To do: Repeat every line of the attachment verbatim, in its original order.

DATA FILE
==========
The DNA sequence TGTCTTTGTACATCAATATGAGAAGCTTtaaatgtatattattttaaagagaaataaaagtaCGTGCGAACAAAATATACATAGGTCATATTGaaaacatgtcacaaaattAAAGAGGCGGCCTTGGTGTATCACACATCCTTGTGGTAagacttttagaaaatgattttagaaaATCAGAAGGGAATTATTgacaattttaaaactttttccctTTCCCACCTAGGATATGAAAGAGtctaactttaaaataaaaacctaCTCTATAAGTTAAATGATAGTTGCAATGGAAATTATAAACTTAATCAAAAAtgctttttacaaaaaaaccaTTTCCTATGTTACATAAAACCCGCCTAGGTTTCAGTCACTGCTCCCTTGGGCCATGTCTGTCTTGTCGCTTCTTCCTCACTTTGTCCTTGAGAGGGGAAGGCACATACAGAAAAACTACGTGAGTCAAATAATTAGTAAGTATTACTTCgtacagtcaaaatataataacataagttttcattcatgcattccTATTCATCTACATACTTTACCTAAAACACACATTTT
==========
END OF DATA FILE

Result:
The DNA sequence TGTCTTTGTACATCAATATGAGAAGCTTtaaatgtatattattttaaagagaaataaaagtaCGTGCGAACAAAATATACATAGGTCATATTGaaaacatgtcacaaaattAAAGAGGCGGCCTTGGTGTATCACACATCCTTGTGGTAagacttttagaaaatgattttagaaaATCAGAAGGGAATTATTgacaattttaaaactttttccctTTCCCACCTAGGATATGAAAGAGtctaactttaaaataaaaacctaCTCTATAAGTTAAATGATAGTTGCAATGGAAATTATAAACTTAATCAAAAAtgctttttacaaaaaaaccaTTTCCTATGTTACATAAAACCCGCCTAGGTTTCAGTCACTGCTCCCTTGGGCCATGTCTGTCTTGTCGCTTCTTCCTCACTTTGTCCTTGAGAGGGGAAGGCACATACAGAAAAACTACGTGAGTCAAATAATTAGTAAGTATTACTTCgtacagtcaaaatataataacataagttttcattcatgcattccTATTCATCTACATACTTTACCTAAAACACACATTTT